Richard Nixon's criticism of the Warren Court during the 1968 presidential campaign centered largely on the Court's handling of cases involving criminal rights. According to candidate Nixon, the Court had gone much too far. It had twisted the Constitution to serve its own purposes, created a maze of legal technicalities that worked only to frustrate legitimate law enforcement efforts, and so weakened "the peace forces as against the criminal forces in this country" as to be largely responsible for the sharp rise in crime that had occurred in the sixties. What had to be done, continued Nixon, was to appoint persons to the federal bench "who will interpret the Constitution strictly and fairly and objectively." Such "strict constructionist" judges could be expected not only to put an end to the creation of further legal rights for the accused, but might even trim back on some of the Warren Court "excesses." Decisions such as Mapp v. Ohio (1961), prohibiting the use of evidence obtained in violation of the Fourth Amendment's stricture against "unreasonable searches and seizures" and Miranda v. Arizona (1966), requiring police to inform suspects of their constitutional rights before beginning any questioning were frequently cited by Nixon as examples of the type of decisions that should not have been made. Nixon was not the only critic of Mapp and Miranda. Even certain supporters of the Warren Court had admitted that Mapp and Miranda were among the Court's "self-inflicted wounds." Miranda, for one thing, read more like a piece of legislation than a judicial opinion and Mapp recalled only too well Justice Cardozo's famous query: "Is the criminal to go free because the constable has blundered?" Despite Nixon's victory in 1968 and his appointment of four justices to the Supreme Court, Mapp and Miranda have not been overruled. The way in which they have survived and the manner in which the Burger Court has responded to other questions of criminal law and procedure give us another insight into the Burger Court. The following excerpts are from a lengthy article by University of Michigan Law Professor Jerold H. Israel comparing the Burger and Warren Courts. The selection that follows focuses on his commentary on the Burger Court.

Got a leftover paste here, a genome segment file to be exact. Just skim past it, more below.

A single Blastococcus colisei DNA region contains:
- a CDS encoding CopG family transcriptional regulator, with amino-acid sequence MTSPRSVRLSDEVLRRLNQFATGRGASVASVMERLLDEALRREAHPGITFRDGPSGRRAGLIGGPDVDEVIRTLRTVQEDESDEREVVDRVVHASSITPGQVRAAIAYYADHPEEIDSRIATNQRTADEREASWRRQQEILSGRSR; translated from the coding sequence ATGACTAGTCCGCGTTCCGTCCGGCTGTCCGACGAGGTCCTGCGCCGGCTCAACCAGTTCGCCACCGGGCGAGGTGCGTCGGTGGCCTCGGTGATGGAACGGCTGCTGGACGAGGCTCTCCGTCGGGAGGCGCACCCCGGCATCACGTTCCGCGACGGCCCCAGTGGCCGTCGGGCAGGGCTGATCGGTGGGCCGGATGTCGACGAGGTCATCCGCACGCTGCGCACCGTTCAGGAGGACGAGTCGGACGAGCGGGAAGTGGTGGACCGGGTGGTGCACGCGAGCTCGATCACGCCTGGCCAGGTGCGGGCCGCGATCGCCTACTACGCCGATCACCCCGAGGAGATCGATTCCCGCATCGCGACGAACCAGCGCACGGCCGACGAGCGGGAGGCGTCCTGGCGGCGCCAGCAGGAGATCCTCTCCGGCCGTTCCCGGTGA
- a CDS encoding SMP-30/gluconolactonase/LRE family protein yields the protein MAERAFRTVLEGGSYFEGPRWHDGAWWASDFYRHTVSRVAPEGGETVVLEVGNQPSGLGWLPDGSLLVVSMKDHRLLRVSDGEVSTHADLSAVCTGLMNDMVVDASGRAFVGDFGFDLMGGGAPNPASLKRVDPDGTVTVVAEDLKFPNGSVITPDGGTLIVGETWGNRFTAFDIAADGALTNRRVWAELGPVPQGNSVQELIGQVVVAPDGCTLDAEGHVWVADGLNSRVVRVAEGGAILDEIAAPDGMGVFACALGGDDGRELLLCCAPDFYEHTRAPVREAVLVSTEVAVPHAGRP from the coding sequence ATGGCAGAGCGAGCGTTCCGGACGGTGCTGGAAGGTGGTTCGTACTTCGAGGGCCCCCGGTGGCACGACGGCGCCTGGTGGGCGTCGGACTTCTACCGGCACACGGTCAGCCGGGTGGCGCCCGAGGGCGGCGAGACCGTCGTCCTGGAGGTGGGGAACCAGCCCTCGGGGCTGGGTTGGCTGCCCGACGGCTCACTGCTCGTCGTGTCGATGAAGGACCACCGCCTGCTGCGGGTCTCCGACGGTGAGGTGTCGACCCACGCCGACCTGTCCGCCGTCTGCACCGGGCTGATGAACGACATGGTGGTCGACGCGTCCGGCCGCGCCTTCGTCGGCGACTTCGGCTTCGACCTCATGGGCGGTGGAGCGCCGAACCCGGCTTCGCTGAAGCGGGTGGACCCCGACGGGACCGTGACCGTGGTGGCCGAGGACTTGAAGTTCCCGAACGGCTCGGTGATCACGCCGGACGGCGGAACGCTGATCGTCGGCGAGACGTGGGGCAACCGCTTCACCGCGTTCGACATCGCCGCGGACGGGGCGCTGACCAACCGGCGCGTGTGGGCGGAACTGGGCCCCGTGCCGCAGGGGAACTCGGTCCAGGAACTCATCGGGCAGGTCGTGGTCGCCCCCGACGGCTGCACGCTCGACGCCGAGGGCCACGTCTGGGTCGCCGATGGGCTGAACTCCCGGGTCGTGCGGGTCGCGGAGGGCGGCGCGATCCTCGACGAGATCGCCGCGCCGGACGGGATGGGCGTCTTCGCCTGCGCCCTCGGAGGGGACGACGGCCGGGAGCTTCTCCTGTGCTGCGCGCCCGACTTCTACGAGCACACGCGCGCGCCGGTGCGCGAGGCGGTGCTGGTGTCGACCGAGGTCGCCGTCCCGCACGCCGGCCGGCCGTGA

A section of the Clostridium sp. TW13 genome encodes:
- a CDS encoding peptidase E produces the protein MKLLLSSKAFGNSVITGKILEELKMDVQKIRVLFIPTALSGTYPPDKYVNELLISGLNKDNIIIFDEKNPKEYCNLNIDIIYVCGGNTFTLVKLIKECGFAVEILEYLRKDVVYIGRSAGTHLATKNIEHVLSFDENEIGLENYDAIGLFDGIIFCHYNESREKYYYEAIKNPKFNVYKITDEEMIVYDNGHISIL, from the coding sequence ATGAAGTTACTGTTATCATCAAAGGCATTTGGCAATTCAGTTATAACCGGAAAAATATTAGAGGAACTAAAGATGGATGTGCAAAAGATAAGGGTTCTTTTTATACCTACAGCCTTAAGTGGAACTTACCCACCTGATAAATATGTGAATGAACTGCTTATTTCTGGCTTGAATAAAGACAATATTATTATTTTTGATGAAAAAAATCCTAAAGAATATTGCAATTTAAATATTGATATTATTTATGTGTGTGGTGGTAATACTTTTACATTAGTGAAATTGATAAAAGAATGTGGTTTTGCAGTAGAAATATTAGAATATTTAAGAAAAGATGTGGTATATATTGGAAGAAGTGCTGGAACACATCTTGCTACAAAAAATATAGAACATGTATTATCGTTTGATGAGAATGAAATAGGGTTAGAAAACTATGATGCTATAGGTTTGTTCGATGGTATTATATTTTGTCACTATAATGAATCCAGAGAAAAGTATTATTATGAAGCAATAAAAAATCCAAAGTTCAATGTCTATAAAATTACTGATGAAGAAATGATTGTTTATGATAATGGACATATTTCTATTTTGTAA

Publication Information & Recommended Citation
Israel, Jerold H. "Criminal Procedure, the Burger Court, and the Legacy of the Warren Court." In Neither Conservative nor Liberal: The Burger Court in Civil Rights and Liberties, edited by F. G. Lee, 80-100. Malabar, Fla.: R. E. Krieger, 1983.
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